Harwigs/L’Apogee caters 2 sustainable dinners in Steamboat
September 22, 2011
Steamboat Springs — To Yampa Valley native J.J. Jenny, there's nothing quite like plucking a carrot from a backyard garden and biting into it, dirt and all.
As a chef and the owner of local restaurant Harwigs/L'Apogee, he has the same passion for sampling and cooking with the freshest of local ingredients.
"Instead of taking something and making some super-reduced sauce out of it, you're appreciating it," Jenny said about using Yampa Valley products. "You're appreciating the raw peach for being a raw peach."
Fresh flavors and locally grown products will be on his mind for the next few weeks as he gears up to cater two local fundraisers with farm-to-table themes.
The first is a fundraiser Saturday at South Routt Nursery. The family-style meal will benefit South Routt second-grader Abby Voorhis, who recently was diagnosed with leukemia, as well as the Flat Tops 4-H Club.
That event is full and there is a waiting list. Tickets are $39.
The following weekend will be a new menu with a new theme, but like the South Routt event, almost all of the products will be Yampa Valley or Colorado-grown.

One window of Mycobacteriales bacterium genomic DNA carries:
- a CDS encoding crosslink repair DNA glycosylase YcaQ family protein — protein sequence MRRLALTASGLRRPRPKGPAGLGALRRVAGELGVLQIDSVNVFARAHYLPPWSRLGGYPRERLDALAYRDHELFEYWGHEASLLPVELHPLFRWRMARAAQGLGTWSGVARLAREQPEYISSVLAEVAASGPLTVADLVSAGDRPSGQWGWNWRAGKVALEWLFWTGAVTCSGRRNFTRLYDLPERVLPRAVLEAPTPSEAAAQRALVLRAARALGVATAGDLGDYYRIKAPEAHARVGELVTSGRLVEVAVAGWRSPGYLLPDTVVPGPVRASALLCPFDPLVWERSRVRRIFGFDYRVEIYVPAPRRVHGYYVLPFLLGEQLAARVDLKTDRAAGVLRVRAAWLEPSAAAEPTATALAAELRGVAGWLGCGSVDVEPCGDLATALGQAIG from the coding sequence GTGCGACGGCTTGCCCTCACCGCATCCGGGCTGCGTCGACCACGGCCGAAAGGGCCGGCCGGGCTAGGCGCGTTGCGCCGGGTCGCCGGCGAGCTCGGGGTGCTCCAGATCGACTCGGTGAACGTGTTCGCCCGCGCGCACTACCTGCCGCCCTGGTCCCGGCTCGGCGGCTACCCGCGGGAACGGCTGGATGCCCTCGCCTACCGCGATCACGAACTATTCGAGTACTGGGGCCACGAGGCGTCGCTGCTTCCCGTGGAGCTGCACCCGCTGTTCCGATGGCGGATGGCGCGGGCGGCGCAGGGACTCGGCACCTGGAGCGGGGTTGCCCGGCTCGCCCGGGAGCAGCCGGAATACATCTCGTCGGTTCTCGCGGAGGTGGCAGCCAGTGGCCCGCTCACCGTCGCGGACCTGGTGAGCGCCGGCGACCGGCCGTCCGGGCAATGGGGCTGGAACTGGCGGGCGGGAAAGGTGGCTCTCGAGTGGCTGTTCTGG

That event is the Yampa Valley Sustainability Council's sustainability dinner Oct. 2. It's a plated event at Harwigs that costs $65 a person.
Tracy Zuschlag, South Routt Nursery co-owner, said this is the second year of the South Routt dinner but the first year that Harwigs has been involved with collecting, planning and preparing the meal.
"I really want to have that conversation in our valley and in our community about where our food comes from," said Zuschlag, who grows much of the produce used in this weekend's meal in the nursery greenhouses. "We used to grow our own food in our valley to eat. I know there's a lot of good food in our valley, and I think we can do it."
On Thursday at Harwigs, Jenny and manager and sommelier Mike Lang admired a colorful array of vegetables, fruits, dairy and meat products in the otherwise empty kitchen.
From local honey to Colorado-made wine, both dinners will be almost exclusively made from the products donated from organizations like Rockin' J Ranch, Elkstone Farms, Riva Ranch and Yampa Valley Beef.
Both menus are simple, autumnal and heavy on comfort food.
"We want to showcase and focus on the food itself," Jenny said.s
The menus include sirloin sliders, pumpkin bisque, steak and cobbler made with Palisade peaches.
The Sustainability Council dinner will focus more on chicken and duck.
Lang said cooking and preparing food from your backyard is what chefs are "born to do."
"In the Yampa Valley, a lot of restaurants are taking this on," he said. "This is the path we'll all be taking very soon."
"The less time you spend traveling with all of your ingredients, the better it is for everyone."
To reach Nicole Inglis, call 970-871-4204 or email ninglis@SteamboatToday.com
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